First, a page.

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Women In The Shadows, Royal Conservatoire of Scotland, Glasgow

BEFORE outlining the enthralling narrative that underpinned the final concert on Friday in the series Women In The Shadows, a fine collaboration between Radio 3 and the Royal Conservatoire of Scotland, I must say something about mezzo Karen Cargill and her achingly sensitive accompanist pianist Simon Lepper.

There is a magic when these two perform together: whatever it is, they have it in abundance. It makes them indivisible and it permeated every song. Cargill's voice was awesome in clarity and intensity as she poured her intoxicating mix of vocal richness and brainpower into gorgeous music ranging from Mahler's Wayfarer Songs to Wagner's voluptuous Wesendonck Lieder.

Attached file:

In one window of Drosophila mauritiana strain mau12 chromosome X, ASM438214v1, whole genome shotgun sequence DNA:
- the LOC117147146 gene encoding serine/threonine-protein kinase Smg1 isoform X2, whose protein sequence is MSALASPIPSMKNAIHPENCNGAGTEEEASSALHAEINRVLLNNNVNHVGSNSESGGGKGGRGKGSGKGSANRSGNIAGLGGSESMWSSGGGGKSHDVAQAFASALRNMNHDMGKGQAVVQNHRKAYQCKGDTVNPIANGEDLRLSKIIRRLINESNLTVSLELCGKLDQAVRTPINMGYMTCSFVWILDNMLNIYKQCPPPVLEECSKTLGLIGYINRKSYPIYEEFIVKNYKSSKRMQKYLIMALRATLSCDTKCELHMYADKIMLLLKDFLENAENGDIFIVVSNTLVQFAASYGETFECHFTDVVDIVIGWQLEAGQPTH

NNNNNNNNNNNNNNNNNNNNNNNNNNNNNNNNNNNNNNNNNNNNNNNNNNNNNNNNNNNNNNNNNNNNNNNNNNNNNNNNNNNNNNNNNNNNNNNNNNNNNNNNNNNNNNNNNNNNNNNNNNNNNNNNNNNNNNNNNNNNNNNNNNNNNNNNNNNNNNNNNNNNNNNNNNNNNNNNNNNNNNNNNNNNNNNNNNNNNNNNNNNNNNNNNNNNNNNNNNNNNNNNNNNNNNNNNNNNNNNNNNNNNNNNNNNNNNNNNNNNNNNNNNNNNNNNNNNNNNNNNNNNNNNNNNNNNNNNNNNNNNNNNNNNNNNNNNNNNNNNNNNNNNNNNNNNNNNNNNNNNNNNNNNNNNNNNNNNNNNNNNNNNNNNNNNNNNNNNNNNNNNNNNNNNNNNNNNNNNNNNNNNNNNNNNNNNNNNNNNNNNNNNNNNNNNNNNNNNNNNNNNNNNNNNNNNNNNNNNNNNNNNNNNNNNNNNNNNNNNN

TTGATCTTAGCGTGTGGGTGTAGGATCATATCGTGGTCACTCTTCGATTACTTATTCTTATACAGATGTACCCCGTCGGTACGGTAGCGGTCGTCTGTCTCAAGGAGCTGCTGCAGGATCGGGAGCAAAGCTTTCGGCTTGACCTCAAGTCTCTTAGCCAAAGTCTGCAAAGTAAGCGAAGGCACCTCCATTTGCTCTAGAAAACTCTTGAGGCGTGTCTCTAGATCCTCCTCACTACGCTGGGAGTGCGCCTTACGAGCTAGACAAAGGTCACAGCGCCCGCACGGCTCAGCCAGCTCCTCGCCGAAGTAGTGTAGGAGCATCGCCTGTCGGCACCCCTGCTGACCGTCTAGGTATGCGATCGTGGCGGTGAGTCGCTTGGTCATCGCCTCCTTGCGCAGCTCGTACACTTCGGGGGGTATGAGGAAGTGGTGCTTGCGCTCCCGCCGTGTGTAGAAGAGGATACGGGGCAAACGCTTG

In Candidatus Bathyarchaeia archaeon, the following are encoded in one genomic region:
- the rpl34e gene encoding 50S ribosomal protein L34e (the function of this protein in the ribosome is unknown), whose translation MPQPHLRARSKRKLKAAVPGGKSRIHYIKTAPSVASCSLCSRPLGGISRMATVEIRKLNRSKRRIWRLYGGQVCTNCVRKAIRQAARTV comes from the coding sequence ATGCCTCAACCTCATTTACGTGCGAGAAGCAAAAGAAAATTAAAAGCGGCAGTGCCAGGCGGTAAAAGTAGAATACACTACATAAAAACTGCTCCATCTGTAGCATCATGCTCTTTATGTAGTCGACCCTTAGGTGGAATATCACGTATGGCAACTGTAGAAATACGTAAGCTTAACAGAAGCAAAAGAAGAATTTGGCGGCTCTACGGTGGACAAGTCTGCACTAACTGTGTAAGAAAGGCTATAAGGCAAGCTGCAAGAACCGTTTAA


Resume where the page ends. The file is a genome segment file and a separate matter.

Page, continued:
The Woman In The Shadows was Alma Mahler, wife of Gustav and lover of who knows how many. And the series title wasn't entirely appropriate in this last concert: no woman in musical history (Clara Schumann apart) has been less in the shadows than Alma. She also composed, and five of her songs, lovely Romantic lieder, were performed; as were two songs by Zemlinsky (another of Alma's lovers). A steamy business, this classical music lark.


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